Ford, PSA and Toyota hit hard as Europe sales slump to 23-year low
Opel, Kia buck downward trend with volume increases
European passenger car registrations fell 8.5 percent in January to their lowest total for the month since 1990.
Ford, PSA/Peugeot-Citroen and Toyota had the steepest declines while Opel/Vauxhall, flush with new product, and rapidly rising Kia bucked the downward trend, along with most premium brands.
Registrations in the EU and EFTA markets declined to 918,280 last month compared with the same month in 2012, industry association ACEA said today.
Ford sales were down nearly 26 percent, PSA's volume fell 16 percent and Toyota sales, including Lexus, decreased by 16 percent.
Boosted by the hot-selling Mokka subcompact SUV, Opel/Vauxhall sales increased by 4.3 percent during the month, which also saw the brand launch the Adam minicar. Kia's volume grew by nearly 8 percent while sister brand Hyundai's sales declined by about 2 percent.
VW gains share
Volkswagen Group, Europe's biggest automaker by sales, increased its market share to 24.4 percent, up from 23.6 percent, even though its volume fell 5.5 percent. All its brands except Seat had sales declines. Audi, Seat and Skoda boosted market share while VW brand lost share.
Renault Group's 6 percent decline was limited by an 8.5 percent rise in sales at its low-cost Dacia brand while the Renault brand's volume dropped 10.5 percent.
Fiat Group sales dropped more than 12 percent. The core Fiat brand limited its sales decline to 4 percent but Alfa Romeo, on which Fiat CEO Sergio Marchionne is building his recovery strategy for the group, saw sales collapse 37 percent while Lancia/Chrysler was down 32 percent.
Premium brands BMW, Mercedes-Benz and Jaguar Land Rover all reported sales increase during the month.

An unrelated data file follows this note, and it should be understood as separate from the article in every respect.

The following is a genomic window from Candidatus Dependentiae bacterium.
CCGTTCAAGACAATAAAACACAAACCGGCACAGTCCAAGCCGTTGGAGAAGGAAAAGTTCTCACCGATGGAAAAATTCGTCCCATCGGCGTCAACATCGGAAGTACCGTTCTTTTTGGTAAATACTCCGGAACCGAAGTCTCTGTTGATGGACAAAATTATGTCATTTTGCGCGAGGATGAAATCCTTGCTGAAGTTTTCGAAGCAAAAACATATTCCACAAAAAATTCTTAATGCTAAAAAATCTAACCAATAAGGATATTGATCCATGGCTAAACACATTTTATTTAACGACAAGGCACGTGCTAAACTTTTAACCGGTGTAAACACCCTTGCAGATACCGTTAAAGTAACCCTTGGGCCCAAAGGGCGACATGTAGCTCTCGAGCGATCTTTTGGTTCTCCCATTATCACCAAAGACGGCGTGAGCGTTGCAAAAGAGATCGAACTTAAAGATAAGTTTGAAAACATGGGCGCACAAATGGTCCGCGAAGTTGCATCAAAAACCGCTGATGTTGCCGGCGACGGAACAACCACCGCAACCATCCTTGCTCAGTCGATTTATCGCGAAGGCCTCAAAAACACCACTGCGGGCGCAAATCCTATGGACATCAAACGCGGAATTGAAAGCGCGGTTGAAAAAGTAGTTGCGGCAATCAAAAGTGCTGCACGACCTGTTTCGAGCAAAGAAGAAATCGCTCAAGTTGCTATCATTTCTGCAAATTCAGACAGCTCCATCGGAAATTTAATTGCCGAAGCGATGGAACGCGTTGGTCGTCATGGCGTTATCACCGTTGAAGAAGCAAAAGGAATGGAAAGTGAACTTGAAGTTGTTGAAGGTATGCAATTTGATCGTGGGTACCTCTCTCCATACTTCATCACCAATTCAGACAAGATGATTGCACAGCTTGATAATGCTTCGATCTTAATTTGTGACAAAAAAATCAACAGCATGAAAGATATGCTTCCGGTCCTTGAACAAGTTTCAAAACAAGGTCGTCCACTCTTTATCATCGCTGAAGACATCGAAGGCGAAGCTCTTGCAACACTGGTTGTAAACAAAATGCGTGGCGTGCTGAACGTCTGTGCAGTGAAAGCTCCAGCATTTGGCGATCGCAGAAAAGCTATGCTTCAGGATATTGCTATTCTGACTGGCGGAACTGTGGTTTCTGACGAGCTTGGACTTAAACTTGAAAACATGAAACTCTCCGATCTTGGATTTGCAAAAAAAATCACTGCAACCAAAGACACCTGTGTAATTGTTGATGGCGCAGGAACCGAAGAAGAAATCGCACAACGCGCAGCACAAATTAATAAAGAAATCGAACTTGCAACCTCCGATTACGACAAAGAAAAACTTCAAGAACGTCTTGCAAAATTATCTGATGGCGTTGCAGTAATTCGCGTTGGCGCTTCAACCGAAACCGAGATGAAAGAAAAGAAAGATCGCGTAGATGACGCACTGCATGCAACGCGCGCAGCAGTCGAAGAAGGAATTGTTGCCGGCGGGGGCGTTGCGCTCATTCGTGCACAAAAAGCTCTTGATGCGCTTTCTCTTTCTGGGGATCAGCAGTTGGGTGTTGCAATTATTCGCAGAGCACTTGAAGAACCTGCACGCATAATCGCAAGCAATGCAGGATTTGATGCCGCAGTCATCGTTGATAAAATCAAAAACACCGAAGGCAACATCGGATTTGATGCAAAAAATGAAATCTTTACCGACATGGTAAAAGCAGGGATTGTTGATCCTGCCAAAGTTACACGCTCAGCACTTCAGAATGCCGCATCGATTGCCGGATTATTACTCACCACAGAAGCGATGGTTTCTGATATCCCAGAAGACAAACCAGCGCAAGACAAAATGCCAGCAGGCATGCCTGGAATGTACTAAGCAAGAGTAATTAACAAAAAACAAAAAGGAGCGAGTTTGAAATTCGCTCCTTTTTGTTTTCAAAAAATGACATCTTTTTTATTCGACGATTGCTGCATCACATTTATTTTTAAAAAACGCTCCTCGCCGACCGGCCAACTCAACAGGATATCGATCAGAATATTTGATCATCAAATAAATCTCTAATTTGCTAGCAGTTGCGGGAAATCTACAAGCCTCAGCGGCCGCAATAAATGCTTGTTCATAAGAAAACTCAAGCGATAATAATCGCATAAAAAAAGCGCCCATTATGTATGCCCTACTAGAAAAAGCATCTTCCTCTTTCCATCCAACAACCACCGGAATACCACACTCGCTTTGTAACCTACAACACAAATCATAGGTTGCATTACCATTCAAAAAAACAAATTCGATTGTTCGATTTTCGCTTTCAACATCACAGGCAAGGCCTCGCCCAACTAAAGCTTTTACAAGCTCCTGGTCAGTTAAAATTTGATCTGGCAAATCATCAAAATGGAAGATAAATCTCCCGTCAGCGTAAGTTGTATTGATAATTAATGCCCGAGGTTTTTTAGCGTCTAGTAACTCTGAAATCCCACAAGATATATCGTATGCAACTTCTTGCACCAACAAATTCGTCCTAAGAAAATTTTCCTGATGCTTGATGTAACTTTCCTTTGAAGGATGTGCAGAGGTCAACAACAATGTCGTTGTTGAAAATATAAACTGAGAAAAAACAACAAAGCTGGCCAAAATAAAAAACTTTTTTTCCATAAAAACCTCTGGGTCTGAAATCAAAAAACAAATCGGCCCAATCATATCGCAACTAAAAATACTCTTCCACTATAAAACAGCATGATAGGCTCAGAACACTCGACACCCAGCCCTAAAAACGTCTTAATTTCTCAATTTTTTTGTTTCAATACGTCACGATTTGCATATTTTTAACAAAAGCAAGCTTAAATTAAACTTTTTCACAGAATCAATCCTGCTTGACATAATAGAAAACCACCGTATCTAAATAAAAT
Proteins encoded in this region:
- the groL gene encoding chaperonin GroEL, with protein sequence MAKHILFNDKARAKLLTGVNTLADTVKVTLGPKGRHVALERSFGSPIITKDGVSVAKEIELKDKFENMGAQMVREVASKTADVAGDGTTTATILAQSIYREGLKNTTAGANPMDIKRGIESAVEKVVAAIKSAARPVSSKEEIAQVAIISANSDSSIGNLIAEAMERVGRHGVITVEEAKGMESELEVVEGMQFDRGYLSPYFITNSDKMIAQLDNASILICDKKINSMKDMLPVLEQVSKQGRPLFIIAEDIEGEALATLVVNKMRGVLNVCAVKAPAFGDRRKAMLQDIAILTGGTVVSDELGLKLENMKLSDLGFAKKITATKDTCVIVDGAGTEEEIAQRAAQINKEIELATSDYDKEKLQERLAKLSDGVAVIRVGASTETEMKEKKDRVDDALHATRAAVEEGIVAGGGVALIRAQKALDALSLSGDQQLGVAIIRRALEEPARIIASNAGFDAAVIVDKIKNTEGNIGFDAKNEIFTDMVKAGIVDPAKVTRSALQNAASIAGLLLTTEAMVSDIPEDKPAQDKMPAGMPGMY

German market weak
After falling to a 17-year low of 12.5 million units in 2012, European car demand is expected to contract further this year, squeezing mass-market brands still harder between excess capacity and cutthroat pricing. Most automakers see the regional market shrinking between 3 percent and 5 percent in 2013, resulting in a sixth straight year of declining sales.
Hopes for a broader euro zone economic upturn have yet to filter through to the car industry. Europe's biggest market, Germany, which resisted much of last year's slump, is in sharp decline, registered an 8.6 percent drop in January car sales.
David Arnold, a sales specialist at Credit Suisse in London, said: "Germany was a market that was pretty resilient hitherto. Falling sales levels in 2013 will put further pressure on all players."
Peter Fuss, a partner at Ernst & Young consulting's Global Automotive Center in Frankfurt, said that the uncertainty in Europe is affecting consumer confidence in Germany. With unemployment among young people as high as 50 percent in some European countries, he wonders who will buy a car in those conditions? "The change in the market is structural," he said.
Gian Primo Quagliano, president of Promotor automotive research group in Bologna, Italy, said: "The sales crisis has spread from southern countries to the rest of Europe, and no one is immune. Until confidence rises, we won't have any inversion in the trend."
UK bucks trend
Registrations dropped 15 percent in France, 18 percent in Italy and about 10 percent in Spain. Car sales in the UK, which overtook France last year to become Europe's second-biggest auto market, rose more than 11 percent.
Gareth Hession, head of research at analyst JATO Dynamics, said: "The new year has not seen any renewed demand for new cars in much of Europe. The market remains challenging and highly competitive."
Reuters and Bloomberg contributed to this report
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